The Centers for Disease Control is calling Candida auris a ‘global emerging threat’. Pan-resistant C. auris isolates have been reported previously, although rarely, from the United States.
Echinocandins are critical for treatment of C. auris infections and are recommended as first-line therapy for most invasive Candida infections, but the Antibiotic Resistance Laboratory Network has detected independent clusters of pan-resistant or echinocandin-resistant cases in Texas and the District of Columbia (DC). Each cluster was associated with a healthcare setting, and occurred in people with no known previous echinocandin exposure, suggesting transmission of pan- and echinocandin-resistant strains for the first time in the United States.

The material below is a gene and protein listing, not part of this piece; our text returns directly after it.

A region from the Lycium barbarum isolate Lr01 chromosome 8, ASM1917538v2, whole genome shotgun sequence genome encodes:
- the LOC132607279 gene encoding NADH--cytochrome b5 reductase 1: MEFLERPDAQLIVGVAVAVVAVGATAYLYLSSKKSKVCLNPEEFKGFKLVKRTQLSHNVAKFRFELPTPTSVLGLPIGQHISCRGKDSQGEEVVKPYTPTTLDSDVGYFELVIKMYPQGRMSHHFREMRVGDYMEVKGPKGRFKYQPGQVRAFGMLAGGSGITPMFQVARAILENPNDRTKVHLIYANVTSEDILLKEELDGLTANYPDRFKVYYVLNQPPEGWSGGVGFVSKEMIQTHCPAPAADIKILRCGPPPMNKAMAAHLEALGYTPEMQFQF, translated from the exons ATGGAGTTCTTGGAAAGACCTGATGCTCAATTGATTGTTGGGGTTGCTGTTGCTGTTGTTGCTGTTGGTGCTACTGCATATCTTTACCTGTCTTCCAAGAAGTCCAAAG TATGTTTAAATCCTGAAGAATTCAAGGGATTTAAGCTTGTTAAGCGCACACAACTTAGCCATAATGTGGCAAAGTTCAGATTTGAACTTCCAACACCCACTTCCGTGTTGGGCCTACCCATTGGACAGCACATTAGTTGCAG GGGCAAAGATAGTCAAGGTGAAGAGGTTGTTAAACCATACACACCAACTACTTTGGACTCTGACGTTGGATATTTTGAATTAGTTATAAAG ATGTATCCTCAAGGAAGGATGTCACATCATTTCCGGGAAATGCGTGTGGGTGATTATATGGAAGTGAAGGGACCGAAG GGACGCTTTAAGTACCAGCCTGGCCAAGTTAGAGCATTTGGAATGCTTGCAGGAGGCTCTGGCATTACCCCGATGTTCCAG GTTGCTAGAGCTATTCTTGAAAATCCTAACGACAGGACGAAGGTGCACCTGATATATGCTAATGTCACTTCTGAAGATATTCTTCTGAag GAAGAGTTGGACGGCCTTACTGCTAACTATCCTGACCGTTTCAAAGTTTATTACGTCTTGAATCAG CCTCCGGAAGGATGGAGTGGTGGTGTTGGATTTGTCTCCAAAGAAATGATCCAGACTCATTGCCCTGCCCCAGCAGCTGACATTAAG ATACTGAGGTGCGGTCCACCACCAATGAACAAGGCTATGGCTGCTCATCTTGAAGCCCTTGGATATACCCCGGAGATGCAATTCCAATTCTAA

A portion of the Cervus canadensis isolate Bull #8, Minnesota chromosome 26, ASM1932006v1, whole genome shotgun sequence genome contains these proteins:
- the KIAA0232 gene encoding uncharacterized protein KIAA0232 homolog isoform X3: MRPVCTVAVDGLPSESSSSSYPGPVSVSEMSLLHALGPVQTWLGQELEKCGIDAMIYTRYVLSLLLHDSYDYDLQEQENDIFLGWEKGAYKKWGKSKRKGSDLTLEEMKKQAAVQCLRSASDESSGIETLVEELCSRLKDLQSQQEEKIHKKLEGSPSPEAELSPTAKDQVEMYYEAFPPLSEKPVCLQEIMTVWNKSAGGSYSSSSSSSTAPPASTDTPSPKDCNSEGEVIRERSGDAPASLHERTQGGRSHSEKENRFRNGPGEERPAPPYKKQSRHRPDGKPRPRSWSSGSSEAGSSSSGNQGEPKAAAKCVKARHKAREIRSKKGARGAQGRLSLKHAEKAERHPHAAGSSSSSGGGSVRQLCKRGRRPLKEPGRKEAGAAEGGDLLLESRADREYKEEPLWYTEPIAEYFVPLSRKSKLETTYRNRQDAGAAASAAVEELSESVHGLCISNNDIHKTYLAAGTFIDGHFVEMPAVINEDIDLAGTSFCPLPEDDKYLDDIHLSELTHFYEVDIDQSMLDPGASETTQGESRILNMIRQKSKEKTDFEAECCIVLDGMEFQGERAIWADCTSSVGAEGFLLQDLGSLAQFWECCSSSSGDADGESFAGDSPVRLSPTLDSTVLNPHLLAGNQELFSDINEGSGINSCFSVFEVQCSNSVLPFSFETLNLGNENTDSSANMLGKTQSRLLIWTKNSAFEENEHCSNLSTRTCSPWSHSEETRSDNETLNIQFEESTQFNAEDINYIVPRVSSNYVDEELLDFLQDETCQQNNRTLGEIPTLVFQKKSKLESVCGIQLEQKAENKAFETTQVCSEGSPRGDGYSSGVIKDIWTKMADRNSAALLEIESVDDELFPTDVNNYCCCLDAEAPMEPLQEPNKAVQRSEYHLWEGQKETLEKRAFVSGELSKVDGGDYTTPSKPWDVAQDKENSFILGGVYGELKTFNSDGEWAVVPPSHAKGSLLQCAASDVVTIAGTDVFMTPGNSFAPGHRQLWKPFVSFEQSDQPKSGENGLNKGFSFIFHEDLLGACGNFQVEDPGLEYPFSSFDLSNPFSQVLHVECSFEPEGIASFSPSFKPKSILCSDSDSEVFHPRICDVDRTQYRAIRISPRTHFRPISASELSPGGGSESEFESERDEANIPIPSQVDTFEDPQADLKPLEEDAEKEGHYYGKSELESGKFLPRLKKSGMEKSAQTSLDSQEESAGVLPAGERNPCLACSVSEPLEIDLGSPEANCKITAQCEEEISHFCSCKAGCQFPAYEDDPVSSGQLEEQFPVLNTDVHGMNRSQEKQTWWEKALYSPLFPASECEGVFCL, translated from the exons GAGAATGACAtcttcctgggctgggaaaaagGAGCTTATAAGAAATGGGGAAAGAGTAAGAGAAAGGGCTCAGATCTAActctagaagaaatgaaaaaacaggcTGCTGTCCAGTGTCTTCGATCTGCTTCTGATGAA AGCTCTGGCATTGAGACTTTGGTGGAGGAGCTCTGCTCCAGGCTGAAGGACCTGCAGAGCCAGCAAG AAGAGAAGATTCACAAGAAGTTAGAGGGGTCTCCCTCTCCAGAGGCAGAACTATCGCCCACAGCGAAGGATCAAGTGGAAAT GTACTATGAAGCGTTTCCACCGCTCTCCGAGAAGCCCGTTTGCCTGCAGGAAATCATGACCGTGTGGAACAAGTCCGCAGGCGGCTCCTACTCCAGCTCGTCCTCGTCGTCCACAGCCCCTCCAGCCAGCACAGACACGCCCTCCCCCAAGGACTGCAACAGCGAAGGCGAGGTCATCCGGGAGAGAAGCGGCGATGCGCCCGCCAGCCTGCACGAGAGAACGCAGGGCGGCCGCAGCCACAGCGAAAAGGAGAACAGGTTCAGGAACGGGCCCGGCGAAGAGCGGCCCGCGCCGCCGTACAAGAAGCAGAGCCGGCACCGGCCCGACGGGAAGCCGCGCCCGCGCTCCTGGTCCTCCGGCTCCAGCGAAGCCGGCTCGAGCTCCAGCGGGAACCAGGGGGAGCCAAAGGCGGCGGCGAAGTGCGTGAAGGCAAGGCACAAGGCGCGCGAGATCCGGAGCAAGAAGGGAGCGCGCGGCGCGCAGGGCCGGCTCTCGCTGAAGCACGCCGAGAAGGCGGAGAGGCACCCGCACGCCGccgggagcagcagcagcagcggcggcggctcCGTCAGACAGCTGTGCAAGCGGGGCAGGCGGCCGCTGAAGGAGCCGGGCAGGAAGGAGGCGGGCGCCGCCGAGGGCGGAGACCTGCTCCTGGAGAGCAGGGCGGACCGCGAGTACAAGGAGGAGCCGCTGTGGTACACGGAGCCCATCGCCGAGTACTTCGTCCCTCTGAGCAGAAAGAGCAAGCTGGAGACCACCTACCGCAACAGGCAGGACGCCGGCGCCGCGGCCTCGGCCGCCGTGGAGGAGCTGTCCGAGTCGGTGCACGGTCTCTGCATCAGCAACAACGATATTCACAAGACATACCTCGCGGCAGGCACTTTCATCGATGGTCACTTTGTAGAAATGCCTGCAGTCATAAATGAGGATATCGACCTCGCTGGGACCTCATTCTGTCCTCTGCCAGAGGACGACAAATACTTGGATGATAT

The CDC have warned that even though the COVID-19 pandemic has siphoned off surveillance capacity for other pathogens, so testing for drug-resistant fungal infections is spotty, healthcare facilities need to be vigilant for C. auris in high-risk patients. It is estimated that 30–60% of people with C. auris infections die, though many of these patients will also have other life threatening illnesses.
Brazil has also been monitoring C. auris cases and has traced these to COVID-19 treatment facilities, suggesting a link between COVID-19 treatment practices and this latest fungal infection outbreak.